Second, sex is not just an appetite like any other. This is clear from the way Scripture talks about it: Paul writes, “Do you not know that your body is a temple of the Holy Spirit within you, which you have from God, and you are not your own? For you were bought with a price; therefore glorify God in your body” (1 Cor. 6:19-20). In fact, it is for these very reasons that Paul writes, one verse earlier, “Shun sexual immorality! Every other sin which a person commits is outside the body; but the one who commits sexual immorality sins against his or her own body.”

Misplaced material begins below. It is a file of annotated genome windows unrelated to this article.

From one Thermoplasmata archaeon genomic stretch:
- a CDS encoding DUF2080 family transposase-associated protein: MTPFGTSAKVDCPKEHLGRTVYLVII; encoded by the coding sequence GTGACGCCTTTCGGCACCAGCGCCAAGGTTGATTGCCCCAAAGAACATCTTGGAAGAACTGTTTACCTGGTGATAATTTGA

I think God intended sex to be not only a way to procreate and have babies, but more importantly, as one of the most intimate and vulnerable and enjoyable expressions of commitment and trust and love. In the beginning, it says in Genesis, “The man and the woman were naked and unashamed” (2:25). That doesn’t mean they were brazen about it, as is the common attitude today, which says, It’s just sex! What’s the big deal? Rather, it means that they had no fear in revealing all of who they were to one another. And the physical act of sex is symbolic of this closeness, allowing someone to get about as close as a person can get, “becoming one flesh.”